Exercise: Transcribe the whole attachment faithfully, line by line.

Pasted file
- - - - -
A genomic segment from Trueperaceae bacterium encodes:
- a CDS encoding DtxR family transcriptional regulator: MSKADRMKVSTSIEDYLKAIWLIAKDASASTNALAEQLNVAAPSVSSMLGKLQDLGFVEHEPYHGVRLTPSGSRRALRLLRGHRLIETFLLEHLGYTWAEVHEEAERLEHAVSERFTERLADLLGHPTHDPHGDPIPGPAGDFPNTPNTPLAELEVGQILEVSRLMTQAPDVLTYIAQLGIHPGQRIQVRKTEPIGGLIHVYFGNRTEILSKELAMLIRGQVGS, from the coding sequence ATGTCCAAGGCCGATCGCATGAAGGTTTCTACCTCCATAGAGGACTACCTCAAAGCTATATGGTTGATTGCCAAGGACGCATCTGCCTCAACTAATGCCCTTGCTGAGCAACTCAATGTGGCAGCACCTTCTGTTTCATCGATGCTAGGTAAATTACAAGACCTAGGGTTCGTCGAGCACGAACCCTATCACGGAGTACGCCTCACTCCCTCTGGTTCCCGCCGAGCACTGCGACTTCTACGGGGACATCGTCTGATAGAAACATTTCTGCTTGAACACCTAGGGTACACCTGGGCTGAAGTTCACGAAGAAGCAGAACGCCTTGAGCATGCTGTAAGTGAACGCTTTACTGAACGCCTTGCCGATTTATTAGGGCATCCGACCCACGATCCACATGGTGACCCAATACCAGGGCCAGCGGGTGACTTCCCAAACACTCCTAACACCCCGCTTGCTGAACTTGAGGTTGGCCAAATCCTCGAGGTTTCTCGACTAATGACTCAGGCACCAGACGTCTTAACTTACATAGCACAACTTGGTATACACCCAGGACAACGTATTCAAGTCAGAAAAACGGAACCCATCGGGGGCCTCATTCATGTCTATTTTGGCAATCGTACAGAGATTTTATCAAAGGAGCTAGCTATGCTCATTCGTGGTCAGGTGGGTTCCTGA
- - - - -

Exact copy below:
A genomic segment from Trueperaceae bacterium encodes:
- a CDS encoding DtxR family transcriptional regulator: MSKADRMKVSTSIEDYLKAIWLIAKDASASTNALAEQLNVAAPSVSSMLGKLQDLGFVEHEPYHGVRLTPSGSRRALRLLRGHRLIETFLLEHLGYTWAEVHEEAERLEHAVSERFTERLADLLGHPTHDPHGDPIPGPAGDFPNTPNTPLAELEVGQILEVSRLMTQAPDVLTYIAQLGIHPGQRIQVRKTEPIGGLIHVYFGNRTEILSKELAMLIRGQVGS, from the coding sequence ATGTCCAAGGCCGATCGCATGAAGGTTTCTACCTCCATAGAGGACTACCTCAAAGCTATATGGTTGATTGCCAAGGACGCATCTGCCTCAACTAATGCCCTTGCTGAGCAACTCAATGTGGCAGCACCTTCTGTTTCATCGATGCTAGGTAAATTACAAGACCTAGGGTTCGTCGAGCACGAACCCTATCACGGAGTACGCCTCACTCCCTCTGGTTCCCGCCGAGCACTGCGACTTCTACGGGGACATCGTCTGATAGAAACATTTCTGCTTGAACACCTAGGGTACACCTGGGCTGAAGTTCACGAAGAAGCAGAACGCCTTGAGCATGCTGTAAGTGAACGCTTTACTGAACGCCTTGCCGATTTATTAGGGCATCCGACCCACGATCCACATGGTGACCCAATACCAGGGCCAGCGGGTGACTTCCCAAACACTCCTAACACCCCGCTTGCTGAACTTGAGGTTGGCCAAATCCTCGAGGTTTCTCGACTAATGACTCAGGCACCAGACGTCTTAACTTACATAGCACAACTTGGTATACACCCAGGACAACGTATTCAAGTCAGAAAAACGGAACCCATCGGGGGCCTCATTCATGTCTATTTTGGCAATCGTACAGAGATTTTATCAAAGGAGCTAGCTATGCTCATTCGTGGTCAGGTGGGTTCCTGA